Configuration management tools have as their primary objective the task of making a server always be in the desired state. If a web server stops, it will be started again. If a configuration file changed, it will be restored. No matter what happens to a server, its desired state will be restored. Except, when there is no fix to the issue. If a hard disk fails, there’s nothing configuration management can do.
The problem with configuration management tools is that they were designed to work with physical, not virtual servers. Why would we fix a faulty virtual server when we can create a new one in a matter of seconds. Terraform understands how cloud computing works better than anyone and embraces the idea that our servers are not pets anymore. The are cattle. It’ll make sure that all your resources are available. When something is wrong on a server, it will not try to fix it. Instead, it will destroy it and create a new one based on the image we choose. Continue reading →
In the Forwarding Logs From All Containers Running Anywhere Inside A Docker Swarm Cluster article, we managed to add centralized logging to our cluster. Logs from any container running inside any of the nodes are shipped to a central location. They are stored in ElasticSearch and available through Kibana. However, the fact that we have easy access to all the logs does not mean that we have all the information we would need to debug a problem or prevent it from happening in the first place. We need to complement our logs with the rest of the information about the system. We need much more than what logs alone can provide. Continue reading →
In this article, we’ll discuss a way to forward logs from containers created as Docker Swarm services inside our clusters. We’ll use the ELK stack. They’ll be forwarded from containers to LogStash and, from there, to ElasticSearch. Once in the database, they will be available through Kibana. Continue reading →
The old (standalone) Swarm required a service registry so that all its managers can have the same view of the cluster state. When instantiating the old Swarm nodes, we had to specify the address of a service registry. However, if you take a look at setup instructions of the new Swarm (Swarm Mode introduced in Docker 1.12), you’ll notice that we nothing is required beyond Docker Engines. You will not find any mention of an external service registry or a key-value store. Continue reading →
At the beginning of 2016, I published The DevOps 2.0 Toolkit. It took me a long time to finish it. Much longer than I imagined.
I started by writing blog posts in TechnologyConversations.com. They become popular and I received a lot of feedback. Through them, I clarified the idea behind the book. The goal was to provide a guide for those who want to implement DevOps practices and tools. At the same time, I did not want to write a material usable to any situation. I wanted to concentrate only on people that truly want to implement the latest and greatest practices. I hoped to make it go beyond the “traditional” DevOps. I wished to show that the DevOps movement matured and evolved over the years and that we needed a new name. A reset from the way DevOps is implemented in some organizations. Hence the name, The DevOps 2.0 Toolkit. Continue reading →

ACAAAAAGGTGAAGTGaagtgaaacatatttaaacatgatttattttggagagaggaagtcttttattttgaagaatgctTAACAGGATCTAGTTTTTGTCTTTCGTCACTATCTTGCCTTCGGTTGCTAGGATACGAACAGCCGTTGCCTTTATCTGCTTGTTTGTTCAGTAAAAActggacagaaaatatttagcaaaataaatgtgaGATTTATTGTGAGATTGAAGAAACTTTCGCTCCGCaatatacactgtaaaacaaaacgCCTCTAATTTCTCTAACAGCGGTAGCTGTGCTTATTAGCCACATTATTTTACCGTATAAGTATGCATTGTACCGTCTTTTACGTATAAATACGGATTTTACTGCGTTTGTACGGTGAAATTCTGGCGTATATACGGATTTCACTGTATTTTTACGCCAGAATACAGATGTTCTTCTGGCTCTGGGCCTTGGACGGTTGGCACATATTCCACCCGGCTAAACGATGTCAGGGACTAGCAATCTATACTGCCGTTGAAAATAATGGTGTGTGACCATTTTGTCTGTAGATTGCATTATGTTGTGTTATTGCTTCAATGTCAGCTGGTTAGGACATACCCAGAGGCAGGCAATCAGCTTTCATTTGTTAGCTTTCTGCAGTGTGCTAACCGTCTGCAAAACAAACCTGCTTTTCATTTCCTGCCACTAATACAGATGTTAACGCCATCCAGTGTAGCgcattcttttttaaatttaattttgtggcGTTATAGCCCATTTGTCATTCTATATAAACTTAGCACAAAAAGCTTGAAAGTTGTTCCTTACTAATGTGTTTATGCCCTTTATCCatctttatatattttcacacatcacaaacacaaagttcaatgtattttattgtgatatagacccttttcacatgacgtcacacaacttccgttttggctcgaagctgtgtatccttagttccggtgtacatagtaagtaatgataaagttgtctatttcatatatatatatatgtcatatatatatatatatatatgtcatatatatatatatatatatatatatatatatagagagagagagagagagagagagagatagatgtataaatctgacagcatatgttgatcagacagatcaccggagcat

The new Swarm bundled in Docker 1.12+ is a vast improvement compared to the old orchestration and scheduling. There is no more the need to run a separate set of Swarm containers (it is bundled in Docker Engine), failover strategies are much more reliable, service discovery is baked in, the new networking works like a charm, and so on. The list of features and improvements is quite big. If you haven’t had a chance to give it a spin, please read the Docker Swarm Introduction and Integrating Proxy With Docker Swarm.
In those articles we used commands to run Docker services inside the Swarm cluster. If you are like me, you are probably used to the simplicity Docker Compose provides. Instead trying to memorize commands with all the arguments required for running services, you probably specified everything as Docker Compose files and run containers with a simple docker-compose up -d command. After all, that is much more convenient than docker service create followed by an endless number of arguments. My brain does not have the capacity to memorize all of them.
When I started “playing” with the new Swarm, my first impression was this is great, followed by I don’t want to memorize different arguments for all of my services. I want my Compose files back into the game. Continue reading →